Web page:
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Green Frog

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If you are walking near one of the ponds in High Park, you may hear a sound reminiscent of a rubber band being snapped or banjo string being plucked – that’s the sound of a Green Frog!

Amphibians including frogs, some reptiles, and many insects have a tympanum, which is a specialized ear opening. In amphibians, this ear opening is covered by a protective circular patch of skin, stretched over a ring of cartilage (just like a drum) to transmit sound waves to the middle and inner ear for interpretation by the brain. For a frog, the tympanum allows it to hear both in the air and below the water. What an important tool for sensing prey, locating predators, and finding potential mates!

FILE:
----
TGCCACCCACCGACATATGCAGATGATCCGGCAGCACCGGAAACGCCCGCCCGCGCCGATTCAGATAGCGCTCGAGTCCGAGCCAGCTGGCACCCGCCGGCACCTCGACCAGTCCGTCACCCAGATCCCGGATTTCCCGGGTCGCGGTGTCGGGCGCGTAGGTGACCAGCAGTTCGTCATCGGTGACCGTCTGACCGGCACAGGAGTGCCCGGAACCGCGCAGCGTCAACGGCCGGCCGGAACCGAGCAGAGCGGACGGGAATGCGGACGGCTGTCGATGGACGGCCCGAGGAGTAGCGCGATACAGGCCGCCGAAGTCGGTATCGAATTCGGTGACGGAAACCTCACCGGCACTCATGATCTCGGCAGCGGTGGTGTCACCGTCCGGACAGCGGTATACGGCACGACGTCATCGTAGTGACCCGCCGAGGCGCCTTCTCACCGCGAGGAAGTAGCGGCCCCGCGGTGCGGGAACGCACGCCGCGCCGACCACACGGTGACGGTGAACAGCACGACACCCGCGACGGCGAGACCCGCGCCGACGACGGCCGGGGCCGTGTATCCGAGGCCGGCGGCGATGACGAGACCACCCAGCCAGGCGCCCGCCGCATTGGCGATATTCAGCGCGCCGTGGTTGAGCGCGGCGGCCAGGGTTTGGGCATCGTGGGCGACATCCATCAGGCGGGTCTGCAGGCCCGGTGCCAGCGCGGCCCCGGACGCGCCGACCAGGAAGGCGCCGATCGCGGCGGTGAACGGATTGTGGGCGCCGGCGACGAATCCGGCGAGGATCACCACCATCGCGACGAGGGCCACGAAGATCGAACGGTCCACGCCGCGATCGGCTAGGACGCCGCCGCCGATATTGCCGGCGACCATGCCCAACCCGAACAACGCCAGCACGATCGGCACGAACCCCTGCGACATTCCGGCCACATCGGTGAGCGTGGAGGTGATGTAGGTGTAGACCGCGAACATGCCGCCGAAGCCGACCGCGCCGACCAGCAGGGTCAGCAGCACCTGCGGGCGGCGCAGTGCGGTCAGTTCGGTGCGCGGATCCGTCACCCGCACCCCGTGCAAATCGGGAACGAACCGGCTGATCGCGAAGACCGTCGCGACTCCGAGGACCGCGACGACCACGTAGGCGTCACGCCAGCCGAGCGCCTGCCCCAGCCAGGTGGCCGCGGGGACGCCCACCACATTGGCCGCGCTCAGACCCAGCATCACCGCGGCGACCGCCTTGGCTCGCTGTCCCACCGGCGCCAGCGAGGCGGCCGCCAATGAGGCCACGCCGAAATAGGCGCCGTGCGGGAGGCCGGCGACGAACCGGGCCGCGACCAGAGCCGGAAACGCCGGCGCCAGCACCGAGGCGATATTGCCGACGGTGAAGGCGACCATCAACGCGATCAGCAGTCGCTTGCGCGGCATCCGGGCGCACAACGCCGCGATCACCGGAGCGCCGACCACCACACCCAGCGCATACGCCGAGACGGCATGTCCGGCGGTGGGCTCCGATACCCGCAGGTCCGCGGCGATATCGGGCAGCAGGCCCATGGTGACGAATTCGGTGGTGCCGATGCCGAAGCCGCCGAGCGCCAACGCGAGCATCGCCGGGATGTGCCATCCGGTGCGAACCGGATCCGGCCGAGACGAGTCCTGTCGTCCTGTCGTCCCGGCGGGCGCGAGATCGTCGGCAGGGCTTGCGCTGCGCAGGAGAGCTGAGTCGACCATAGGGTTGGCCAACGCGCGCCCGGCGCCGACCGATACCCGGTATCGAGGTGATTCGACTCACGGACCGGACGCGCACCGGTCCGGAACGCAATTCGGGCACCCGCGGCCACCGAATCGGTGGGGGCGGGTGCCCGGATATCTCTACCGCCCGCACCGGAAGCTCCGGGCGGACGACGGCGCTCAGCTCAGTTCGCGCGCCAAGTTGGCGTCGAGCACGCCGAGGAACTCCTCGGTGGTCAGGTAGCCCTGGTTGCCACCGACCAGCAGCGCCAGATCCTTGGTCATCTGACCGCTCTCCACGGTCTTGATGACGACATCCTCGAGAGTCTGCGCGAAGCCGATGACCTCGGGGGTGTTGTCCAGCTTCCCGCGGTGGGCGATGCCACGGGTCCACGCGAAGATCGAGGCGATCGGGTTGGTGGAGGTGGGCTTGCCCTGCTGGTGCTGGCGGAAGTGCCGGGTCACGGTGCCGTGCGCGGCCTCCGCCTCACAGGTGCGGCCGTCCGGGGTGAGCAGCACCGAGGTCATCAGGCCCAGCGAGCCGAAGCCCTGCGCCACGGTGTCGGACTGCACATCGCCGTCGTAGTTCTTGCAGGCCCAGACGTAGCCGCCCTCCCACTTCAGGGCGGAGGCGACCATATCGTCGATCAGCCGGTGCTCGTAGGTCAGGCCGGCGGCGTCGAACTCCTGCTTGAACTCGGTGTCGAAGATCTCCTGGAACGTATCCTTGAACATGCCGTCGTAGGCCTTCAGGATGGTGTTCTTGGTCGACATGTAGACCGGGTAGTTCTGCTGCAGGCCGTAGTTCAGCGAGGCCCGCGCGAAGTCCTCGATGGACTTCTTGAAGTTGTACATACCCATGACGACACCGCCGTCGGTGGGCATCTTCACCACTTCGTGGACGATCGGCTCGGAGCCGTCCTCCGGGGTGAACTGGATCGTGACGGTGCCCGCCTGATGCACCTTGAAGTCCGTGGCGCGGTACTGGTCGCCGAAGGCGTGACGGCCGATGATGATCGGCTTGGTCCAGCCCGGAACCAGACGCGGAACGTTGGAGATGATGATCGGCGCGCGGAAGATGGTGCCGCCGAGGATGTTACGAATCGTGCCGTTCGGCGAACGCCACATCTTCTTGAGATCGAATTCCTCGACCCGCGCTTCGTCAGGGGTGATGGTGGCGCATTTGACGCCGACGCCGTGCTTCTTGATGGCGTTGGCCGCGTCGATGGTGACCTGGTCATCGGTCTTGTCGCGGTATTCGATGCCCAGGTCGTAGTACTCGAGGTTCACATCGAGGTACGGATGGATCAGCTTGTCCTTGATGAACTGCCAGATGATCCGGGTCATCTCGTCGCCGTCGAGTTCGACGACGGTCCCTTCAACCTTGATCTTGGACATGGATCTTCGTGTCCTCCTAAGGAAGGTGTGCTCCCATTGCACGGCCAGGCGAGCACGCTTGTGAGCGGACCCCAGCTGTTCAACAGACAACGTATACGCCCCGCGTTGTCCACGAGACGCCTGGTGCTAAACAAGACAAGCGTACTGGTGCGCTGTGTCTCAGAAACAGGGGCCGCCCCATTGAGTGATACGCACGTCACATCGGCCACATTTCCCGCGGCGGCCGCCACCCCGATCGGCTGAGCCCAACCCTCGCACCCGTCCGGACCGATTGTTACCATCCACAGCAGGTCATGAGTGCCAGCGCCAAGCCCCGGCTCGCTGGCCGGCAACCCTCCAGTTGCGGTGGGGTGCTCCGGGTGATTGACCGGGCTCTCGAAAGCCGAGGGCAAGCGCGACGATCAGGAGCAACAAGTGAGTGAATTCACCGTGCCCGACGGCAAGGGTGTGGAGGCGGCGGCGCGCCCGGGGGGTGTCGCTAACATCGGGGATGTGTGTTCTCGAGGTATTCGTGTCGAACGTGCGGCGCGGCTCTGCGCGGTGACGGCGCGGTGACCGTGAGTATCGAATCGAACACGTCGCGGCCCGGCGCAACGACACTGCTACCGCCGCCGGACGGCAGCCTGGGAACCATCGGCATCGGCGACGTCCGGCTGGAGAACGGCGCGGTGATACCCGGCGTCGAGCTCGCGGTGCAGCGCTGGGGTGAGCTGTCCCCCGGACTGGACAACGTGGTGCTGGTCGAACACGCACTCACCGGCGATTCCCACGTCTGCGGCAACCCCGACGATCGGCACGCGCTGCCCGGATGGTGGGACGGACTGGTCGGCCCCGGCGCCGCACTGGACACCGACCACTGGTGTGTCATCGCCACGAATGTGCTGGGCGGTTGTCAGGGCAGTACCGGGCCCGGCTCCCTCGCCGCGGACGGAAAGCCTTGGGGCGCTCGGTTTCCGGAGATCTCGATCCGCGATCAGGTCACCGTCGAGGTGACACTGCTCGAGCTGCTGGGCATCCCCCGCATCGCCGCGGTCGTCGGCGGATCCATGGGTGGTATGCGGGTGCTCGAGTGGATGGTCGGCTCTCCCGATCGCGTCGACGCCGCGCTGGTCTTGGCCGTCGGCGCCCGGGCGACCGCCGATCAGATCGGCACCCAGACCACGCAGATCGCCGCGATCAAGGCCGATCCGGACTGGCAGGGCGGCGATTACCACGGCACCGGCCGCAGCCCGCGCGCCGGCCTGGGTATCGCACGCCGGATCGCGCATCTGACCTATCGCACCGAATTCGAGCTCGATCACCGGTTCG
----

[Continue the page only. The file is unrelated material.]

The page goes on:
Don’t be fooled, this lack of an outer ear belies a very exciting internal relationship between the sound the frog makes and the sound it hears. In some species of frog, the size of the tympanum as well as the distance between its two eardrum membranes is relative to the frequency and wavelength of the species male call. To create this call, the lungs produce an air pocket in the vocal sac emitting sound that can be heard from kilometers away! You might wonder how the frog can handle hearing such a loud sound!

The interconnected air route between the tympanum and the lungs protects the frog from damage to the eardrum since the air pressure coming from inside the frog’s body is dampened by the tightly pulled membrane of the tympanum.

On your next visit to High Park keep an eye and an ear out for Green Frogs!